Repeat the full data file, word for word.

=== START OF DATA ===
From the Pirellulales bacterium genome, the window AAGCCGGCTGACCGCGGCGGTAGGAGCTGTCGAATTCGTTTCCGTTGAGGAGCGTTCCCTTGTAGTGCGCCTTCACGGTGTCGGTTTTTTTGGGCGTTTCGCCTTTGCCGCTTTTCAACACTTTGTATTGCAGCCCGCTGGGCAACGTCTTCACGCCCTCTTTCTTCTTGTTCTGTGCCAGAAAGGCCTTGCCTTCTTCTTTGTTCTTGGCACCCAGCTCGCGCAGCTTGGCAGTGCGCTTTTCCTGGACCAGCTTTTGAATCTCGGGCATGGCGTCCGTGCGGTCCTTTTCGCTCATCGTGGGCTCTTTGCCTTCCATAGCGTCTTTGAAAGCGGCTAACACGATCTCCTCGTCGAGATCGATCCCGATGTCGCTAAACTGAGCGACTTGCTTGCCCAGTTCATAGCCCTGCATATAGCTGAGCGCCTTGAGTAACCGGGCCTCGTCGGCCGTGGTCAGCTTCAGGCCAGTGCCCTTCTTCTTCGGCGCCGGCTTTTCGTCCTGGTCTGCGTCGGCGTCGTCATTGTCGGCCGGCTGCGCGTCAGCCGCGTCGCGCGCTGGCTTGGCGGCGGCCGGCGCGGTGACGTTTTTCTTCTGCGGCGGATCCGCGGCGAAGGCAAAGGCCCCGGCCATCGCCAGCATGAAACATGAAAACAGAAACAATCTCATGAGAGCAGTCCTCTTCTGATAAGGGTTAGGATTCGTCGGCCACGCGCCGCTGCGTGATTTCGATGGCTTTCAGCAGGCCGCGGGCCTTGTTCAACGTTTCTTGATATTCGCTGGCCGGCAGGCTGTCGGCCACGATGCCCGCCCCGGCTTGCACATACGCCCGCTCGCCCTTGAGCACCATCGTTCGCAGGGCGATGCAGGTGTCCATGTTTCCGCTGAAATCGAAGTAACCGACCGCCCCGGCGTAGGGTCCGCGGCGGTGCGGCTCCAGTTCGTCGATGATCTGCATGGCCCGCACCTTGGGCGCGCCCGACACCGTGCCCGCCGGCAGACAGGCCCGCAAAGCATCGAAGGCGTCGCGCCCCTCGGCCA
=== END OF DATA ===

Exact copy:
From the Pirellulales bacterium genome, the window AAGCCGGCTGACCGCGGCGGTAGGAGCTGTCGAATTCGTTTCCGTTGAGGAGCGTTCCCTTGTAGTGCGCCTTCACGGTGTCGGTTTTTTTGGGCGTTTCGCCTTTGCCGCTTTTCAACACTTTGTATTGCAGCCCGCTGGGCAACGTCTTCACGCCCTCTTTCTTCTTGTTCTGTGCCAGAAAGGCCTTGCCTTCTTCTTTGTTCTTGGCACCCAGCTCGCGCAGCTTGGCAGTGCGCTTTTCCTGGACCAGCTTTTGAATCTCGGGCATGGCGTCCGTGCGGTCCTTTTCGCTCATCGTGGGCTCTTTGCCTTCCATAGCGTCTTTGAAAGCGGCTAACACGATCTCCTCGTCGAGATCGATCCCGATGTCGCTAAACTGAGCGACTTGCTTGCCCAGTTCATAGCCCTGCATATAGCTGAGCGCCTTGAGTAACCGGGCCTCGTCGGCCGTGGTCAGCTTCAGGCCAGTGCCCTTCTTCTTCGGCGCCGGCTTTTCGTCCTGGTCTGCGTCGGCGTCGTCATTGTCGGCCGGCTGCGCGTCAGCCGCGTCGCGCGCTGGCTTGGCGGCGGCCGGCGCGGTGACGTTTTTCTTCTGCGGCGGATCCGCGGCGAAGGCAAAGGCCCCGGCCATCGCCAGCATGAAACATGAAAACAGAAACAATCTCATGAGAGCAGTCCTCTTCTGATAAGGGTTAGGATTCGTCGGCCACGCGCCGCTGCGTGATTTCGATGGCTTTCAGCAGGCCGCGGGCCTTGTTCAACGTTTCTTGATATTCGCTGGCCGGCAGGCTGTCGGCCACGATGCCCGCCCCGGCTTGCACATACGCCCGCTCGCCCTTGAGCACCATCGTTCGCAGGGCGATGCAGGTGTCCATGTTTCCGCTGAAATCGAAGTAACCGACCGCCCCGGCGTAGGGTCCGCGGCGGTGCGGCTCCAGTTCGTCGATGATCTGCATGGCCCGCACCTTGGGCGCGCCCGACACCGTGCCCGCCGGCAGACAGGCCCGCAAAGCATCGAAGGCGTCGCGCCCCTCGGCCA